Home prices continued to rise in December due in part to high demand and a shortage in homes for sale on the market. The S&P Case-Shiller 20-City Home Price Index rose 6.3 percent from December 2016 to December 2017, just below the 6.4 percent recorded in November. From November to December, prices were up 0.6 percent. David M. Blitzer, managing director and chairman of the index said, “Within the last few months, there are beginning to be some signs that gains in housing may be leveling off. Sales of Existing Homes fell in December and January. Pending Home Sales of existing homes are roughly flat over the last several months. New home sales appear to be following the same trend as existing home sales. While the price increases do not suggest any weakening of demand, mortgage rates rose from 4 percent to 4.4 percent since the start of the year. It is too early to tell if the housing recovery is slowing. If it is, some moderation in price gains could be seen later this year.”
The Commerce Department reported on Friday that Housing Starts jumped 9.7% from December to an annual rate of 1.326 million units, above the 1.240 million expected. That was the highest level since October 2016 and up 7.3% from January 2017. Multi-dwelling starts, five or more units, surged 19.7% from December. Single-family starts, which account for the largest share of the market, rose 3.7% from December, up 7.6% from January 2017. Housing Starts rose in the Northeast, South and West but declined in the Midwest.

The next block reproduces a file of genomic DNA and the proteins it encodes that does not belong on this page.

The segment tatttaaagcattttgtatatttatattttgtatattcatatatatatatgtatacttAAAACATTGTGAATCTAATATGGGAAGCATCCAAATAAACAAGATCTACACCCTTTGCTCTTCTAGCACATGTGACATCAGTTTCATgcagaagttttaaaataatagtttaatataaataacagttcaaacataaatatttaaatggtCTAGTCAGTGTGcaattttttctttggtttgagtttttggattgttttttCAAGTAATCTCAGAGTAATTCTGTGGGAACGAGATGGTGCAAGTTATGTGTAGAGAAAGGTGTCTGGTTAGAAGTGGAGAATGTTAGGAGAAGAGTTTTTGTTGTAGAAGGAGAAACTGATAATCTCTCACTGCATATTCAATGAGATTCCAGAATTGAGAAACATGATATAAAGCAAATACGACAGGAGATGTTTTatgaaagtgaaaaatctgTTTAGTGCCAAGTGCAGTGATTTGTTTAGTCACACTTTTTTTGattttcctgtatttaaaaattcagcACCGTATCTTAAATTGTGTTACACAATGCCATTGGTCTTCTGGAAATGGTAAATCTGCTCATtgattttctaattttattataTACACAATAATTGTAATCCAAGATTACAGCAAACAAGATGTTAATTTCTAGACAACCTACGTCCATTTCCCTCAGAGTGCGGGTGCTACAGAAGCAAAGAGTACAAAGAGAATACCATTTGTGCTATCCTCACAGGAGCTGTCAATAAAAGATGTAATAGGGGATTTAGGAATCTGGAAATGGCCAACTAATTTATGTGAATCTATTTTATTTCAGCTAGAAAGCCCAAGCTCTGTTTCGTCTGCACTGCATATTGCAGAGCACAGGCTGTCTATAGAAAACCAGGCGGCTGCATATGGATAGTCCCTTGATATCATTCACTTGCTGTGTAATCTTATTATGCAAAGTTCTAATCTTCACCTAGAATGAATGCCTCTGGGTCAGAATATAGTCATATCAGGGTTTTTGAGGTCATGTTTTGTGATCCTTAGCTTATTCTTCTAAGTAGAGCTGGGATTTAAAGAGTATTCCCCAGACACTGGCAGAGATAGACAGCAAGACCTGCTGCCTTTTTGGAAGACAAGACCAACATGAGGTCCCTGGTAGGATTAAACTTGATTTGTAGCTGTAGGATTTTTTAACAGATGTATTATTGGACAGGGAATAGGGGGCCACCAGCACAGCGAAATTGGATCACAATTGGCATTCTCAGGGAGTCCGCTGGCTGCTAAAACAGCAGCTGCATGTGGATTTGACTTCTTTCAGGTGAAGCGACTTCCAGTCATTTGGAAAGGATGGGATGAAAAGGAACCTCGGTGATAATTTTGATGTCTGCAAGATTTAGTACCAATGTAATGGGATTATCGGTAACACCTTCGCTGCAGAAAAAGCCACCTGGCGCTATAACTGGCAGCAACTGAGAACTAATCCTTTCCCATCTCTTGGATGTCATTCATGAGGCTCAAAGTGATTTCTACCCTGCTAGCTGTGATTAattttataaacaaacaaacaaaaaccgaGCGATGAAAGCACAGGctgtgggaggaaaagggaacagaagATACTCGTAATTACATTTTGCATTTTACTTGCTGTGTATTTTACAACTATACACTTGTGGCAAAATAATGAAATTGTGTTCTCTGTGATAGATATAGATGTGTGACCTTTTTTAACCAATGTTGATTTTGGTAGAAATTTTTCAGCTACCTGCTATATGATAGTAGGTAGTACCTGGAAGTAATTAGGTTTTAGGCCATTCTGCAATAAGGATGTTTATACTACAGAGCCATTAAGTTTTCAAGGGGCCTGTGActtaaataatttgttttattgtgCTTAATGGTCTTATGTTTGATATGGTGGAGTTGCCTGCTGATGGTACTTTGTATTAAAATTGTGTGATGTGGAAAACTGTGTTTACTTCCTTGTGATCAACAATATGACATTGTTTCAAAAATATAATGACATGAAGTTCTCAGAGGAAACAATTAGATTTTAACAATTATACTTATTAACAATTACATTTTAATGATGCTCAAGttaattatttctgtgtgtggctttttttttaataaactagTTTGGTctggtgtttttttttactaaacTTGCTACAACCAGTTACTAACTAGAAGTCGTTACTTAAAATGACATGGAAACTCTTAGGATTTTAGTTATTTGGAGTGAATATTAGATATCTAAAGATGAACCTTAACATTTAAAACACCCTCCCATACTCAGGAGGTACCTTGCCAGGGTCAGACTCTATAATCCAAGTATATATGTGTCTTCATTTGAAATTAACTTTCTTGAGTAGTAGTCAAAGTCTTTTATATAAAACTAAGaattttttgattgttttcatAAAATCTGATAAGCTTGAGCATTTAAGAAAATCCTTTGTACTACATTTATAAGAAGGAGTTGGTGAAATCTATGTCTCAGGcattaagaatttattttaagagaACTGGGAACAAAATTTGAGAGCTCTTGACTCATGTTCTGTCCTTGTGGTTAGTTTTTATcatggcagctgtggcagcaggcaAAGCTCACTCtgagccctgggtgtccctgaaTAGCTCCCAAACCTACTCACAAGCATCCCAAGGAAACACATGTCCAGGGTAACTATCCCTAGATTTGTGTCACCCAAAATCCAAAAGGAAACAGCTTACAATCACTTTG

Fannie Mae reported on Thursday that it has increased this year’s 30-year fixed mortgage rate forecast by 30 basis points to an average of 4.40% as a result of the unexpected jump in long-term interest rates at the beginning of the year. However, Fannie Mae doesn’t expect mortgage rates to play much of a role in total home sales, especially with anticipated stronger disposable household income growth. The ongoing inventory shortages should continue to constrain sales despite positive home buying conditions.
Consumer Sentiment surged in early February as tax cuts outweighed the drop in Stock prices early in the month. The Consumer Sentiment Index rose to 99.9 from the January reading of 95.7 and above the 95.5 expected. It was the second highest level since 2004. Consumers were upbeat on the economy, rising incomes and rising employment figures. The largest proportion of households reported an improved financial situation since 2000, and expected larger income gains during the year ahead.
CoreLogic, a leading provider of data analytics, reported today that home prices, including distressed sales, jumped 7 percent from February 2016 to February 2017 due in part to high demand and limited supply across most local markets. Month-over-month, prices rose 1 percent. Looking ahead, prices are expected to rise 4.7 percent from February 2017 to February 2018
Existing Home Sales closed out 2016 as the best year in a decade, though December’s numbers were a bit below expectations. The National Association of REALTORS® reported that sales in 2016 were 5.45 million units, above the 5.25 million in 2015 and the highest since the 6.48 million in 2006. December Existing Home Sales declined 2.8 percent from November to an annual rate of 5.49 million units, which was below the 5.55 million expected. November was revised higher to 5.65 million from 5.61 million.